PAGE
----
When most novices think about sake -- the rice-based brew from Japan -- they likely picture sake bombs or the boiling hot drink served in sushi restaurants alongside edamame. What many don’t realize is the variety of sakes that are available and how they differ.
Surprisingly, the Japanese rice wine can (and should) be paired with many foods other than sushi. Expert Chris Johnson, who recently taught a Sake 101 class at the New York City Wine and Food Festival, has spent years in Japan and has devoted his career to educating others on the drink. The crucial things to know, he says, can be distilled to four points:
1) How sake is made
Sake is made with four ingredients: Water, rice, yeast and koji. There are different types of rice used to create different types of sake, lending their particular characteristics to each. How polished the rice is (i.e., how much of the brown husk of the rice is removed) also impacts the flavor. Additionally, Johnson says that “yeast actually plays a major role in the final flavor profile of the sake,” with the flavors depending on how long and at which temperature the yeast ferments. Koji is a type of rice that has special bacteria that breaks down the starches of the rice into glucose. This is what lets yeast get activated. As Johnson says, “without koji, there is no sake.”
2) Types of sake
There are many different types of sake, but here are the few of the most common:
- Futsu-shu: The most common type of sake, often served hot in Japanese restaurants, very strong taste.
- Junmai: No set percentage that the rice must be polished, no added alcohol, pure sake taste.
- Tokubetsu Honjozo: Below 60% of rice left after being polished, some added brewer’s alcohol to lighten the white pepper taste of the alcohol and increase the aroma of the sake.
- Junmai Gogi: Below 60% of rice left after polishing, no added alcohol.
- Daiginjo: less than 50% of rice left after polishing, small amount of alcohol added, widely known as the finest type of sake.
- Junmai Daiginjo: Like Daiginjo, but with no added alcohol, a bigger, bolder sake taste.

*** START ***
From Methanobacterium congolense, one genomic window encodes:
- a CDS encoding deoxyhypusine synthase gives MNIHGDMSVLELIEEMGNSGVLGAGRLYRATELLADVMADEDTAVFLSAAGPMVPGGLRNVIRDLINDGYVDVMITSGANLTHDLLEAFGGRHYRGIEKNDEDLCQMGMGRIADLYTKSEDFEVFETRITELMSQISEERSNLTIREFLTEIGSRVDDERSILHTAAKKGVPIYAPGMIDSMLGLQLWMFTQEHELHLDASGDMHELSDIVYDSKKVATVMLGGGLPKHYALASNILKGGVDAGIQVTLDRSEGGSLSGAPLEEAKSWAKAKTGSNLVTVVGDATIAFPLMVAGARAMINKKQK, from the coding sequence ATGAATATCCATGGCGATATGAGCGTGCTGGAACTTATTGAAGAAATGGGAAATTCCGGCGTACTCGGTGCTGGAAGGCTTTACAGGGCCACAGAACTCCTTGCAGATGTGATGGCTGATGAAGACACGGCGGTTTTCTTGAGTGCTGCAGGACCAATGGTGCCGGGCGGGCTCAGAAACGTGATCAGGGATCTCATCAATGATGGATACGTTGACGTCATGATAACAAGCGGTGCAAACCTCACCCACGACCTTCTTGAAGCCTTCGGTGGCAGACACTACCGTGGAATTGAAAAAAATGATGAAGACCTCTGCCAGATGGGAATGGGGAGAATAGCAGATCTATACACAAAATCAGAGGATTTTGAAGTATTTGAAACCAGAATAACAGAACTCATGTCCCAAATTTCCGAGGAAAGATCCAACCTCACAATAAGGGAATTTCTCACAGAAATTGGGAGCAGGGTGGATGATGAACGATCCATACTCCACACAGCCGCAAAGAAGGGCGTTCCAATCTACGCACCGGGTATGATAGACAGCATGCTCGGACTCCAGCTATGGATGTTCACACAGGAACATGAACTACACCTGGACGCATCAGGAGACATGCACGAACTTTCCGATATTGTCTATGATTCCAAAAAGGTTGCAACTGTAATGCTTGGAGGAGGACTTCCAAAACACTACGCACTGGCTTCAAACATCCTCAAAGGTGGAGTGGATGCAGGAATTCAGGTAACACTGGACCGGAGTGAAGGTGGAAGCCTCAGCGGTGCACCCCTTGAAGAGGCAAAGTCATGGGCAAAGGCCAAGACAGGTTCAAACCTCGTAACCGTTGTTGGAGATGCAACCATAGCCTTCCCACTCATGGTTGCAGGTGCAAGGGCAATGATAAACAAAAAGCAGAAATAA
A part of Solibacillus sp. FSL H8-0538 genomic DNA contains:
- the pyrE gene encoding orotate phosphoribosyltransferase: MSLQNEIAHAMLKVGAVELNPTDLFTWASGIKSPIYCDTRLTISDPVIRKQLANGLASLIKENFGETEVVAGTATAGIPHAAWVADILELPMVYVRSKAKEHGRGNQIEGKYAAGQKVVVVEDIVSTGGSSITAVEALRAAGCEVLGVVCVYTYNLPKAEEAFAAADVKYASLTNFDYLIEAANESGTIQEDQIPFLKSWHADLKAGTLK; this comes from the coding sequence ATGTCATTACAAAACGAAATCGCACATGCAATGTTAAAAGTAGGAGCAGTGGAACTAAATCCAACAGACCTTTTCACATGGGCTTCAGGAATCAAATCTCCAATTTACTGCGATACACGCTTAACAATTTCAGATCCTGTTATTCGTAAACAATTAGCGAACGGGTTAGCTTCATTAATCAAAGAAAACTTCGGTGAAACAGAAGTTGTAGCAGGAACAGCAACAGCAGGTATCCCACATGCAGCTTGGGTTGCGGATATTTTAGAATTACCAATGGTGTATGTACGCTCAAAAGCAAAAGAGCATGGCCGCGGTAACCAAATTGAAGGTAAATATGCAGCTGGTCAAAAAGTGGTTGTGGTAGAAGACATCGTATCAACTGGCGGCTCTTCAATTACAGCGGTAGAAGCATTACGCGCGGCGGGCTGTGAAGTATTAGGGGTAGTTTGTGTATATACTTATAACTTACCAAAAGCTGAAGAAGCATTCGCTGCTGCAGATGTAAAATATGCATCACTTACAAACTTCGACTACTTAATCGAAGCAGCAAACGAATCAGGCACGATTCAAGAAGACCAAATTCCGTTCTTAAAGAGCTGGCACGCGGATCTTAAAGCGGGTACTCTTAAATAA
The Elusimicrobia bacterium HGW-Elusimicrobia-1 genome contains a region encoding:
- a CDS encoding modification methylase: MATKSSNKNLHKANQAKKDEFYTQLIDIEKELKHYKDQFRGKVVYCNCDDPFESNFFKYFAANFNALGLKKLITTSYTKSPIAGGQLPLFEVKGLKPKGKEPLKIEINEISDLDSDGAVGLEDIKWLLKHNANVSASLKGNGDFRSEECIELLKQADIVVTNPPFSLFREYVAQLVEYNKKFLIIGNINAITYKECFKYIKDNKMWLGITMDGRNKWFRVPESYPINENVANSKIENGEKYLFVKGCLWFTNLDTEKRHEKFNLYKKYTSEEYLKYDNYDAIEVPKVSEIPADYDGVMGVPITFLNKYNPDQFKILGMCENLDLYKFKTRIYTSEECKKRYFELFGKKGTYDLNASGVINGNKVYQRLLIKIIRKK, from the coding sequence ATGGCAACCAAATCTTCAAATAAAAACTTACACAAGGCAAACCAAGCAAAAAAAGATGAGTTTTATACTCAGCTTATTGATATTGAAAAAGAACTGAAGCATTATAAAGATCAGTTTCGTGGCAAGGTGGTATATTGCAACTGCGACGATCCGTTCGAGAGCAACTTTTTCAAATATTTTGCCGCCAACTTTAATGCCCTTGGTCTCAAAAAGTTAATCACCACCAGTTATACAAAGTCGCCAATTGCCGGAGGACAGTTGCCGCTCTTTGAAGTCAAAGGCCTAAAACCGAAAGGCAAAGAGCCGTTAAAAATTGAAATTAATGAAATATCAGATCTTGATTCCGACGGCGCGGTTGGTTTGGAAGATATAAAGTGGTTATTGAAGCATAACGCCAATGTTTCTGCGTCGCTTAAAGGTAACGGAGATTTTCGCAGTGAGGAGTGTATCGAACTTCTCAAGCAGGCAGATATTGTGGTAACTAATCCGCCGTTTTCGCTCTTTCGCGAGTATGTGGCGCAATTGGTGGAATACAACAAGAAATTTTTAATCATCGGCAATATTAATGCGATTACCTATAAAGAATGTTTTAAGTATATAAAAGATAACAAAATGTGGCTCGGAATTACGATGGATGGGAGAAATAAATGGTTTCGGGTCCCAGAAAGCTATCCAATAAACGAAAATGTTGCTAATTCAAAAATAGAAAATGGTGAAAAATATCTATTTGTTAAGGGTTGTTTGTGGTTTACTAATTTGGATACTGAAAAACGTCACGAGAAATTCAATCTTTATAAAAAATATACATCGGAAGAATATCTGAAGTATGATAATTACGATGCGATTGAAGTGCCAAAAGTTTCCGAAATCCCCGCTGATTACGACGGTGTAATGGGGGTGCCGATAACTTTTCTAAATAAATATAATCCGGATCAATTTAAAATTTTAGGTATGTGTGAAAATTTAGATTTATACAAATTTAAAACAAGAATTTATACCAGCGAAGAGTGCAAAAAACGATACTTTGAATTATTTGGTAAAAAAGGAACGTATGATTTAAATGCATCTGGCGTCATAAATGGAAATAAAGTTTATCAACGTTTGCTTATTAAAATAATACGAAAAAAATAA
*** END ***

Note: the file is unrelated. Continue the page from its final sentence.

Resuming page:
3) Food pairings
Johnson dispels the myth that sushi is the only pairing for sake. In fact, it is quite difficult to pair sake with sushi, because they both have the same main ingredients – rice and sugar. Pitting sushi and sake against one another is like a rice and sugar showdown, rather than a complementary experience. If you do want to pair sake with sushi, Junmais are the best option.
In general, sakes pair exceptionally well with Vietnamese food. The heat, aromatic herbs and complex spices in the cuisine work well with the drink. At a tasting with Johnson, we tried a few different pairings. The Murai Family Nigori Genshu was almost pina colada-like: it tasted creamy, with tropical notes of coconut. It worked very well with spare ribs, playing off the sweet and aromatic notes in the five-spice glaze. The richness of the sake helped cut the heavy sweetness of the glaze. It would go very well with duck or even a plate of grilled fruit as a dessert wine.
Yoshinogawa Gokujo Ginjo is light and cooling, with an aftertaste of cucumber and melon. Paired with a beef lettuce wrap, the robust flavor of the charred beef made the sake seem even lighter and more aromatic. This sake goes great with pho, Thai barbecue chicken, or even hamburgers!
Some sake is boiled to hide its abrasive alcoholic taste. Heating it up “brings the apparent sweetness to the front palate, changing the characteristics of the sake,” Johnson said. Warm sake is one thing – it rounds out the flavors, and brings out the sweetness – but boiling it is quite another, distorting the taste completely. So when you order the house hot sake, you are often getting the lowest quality drink. Most sake should be served cold or just below room temperature, so be sure that you are enjoying the taste, not just the warmth of the carafe.
Now that you know a little about sake, it’s time to have fun with it. Not only is it delicious on its own and a complement to food, but it is remarkably fragrant and complex in cocktails.
Corporate mixologist for Sidney Frank Importing Company Todd Richman created the below cocktail, which balances creamy, unfiltered sake with tart blood orange liqueur and tart yuzu juice. The result is a refined and intricate drink that touches all the tastebuds – creamy, clean, sweet and sour, it is as versatile as sake itself.
Kirei Kumo (Beautiful Cloud)
In a shaker with ice combine:
- 2.5 parts Gekkeikan Nigori (unfiltered) Sake
- .75 parts Thatcher's Organic Blood Orange liqueur
- .25oz Unsalted Yuzu juice
Shake very well for 10-12 seconds and strain into a chilled cocktail or martini glass.
Tell us, are you a fan of sake? What type do you like and how do you pair it?
Check out Fritos and Foie Gras for more from Sarah Spigelman.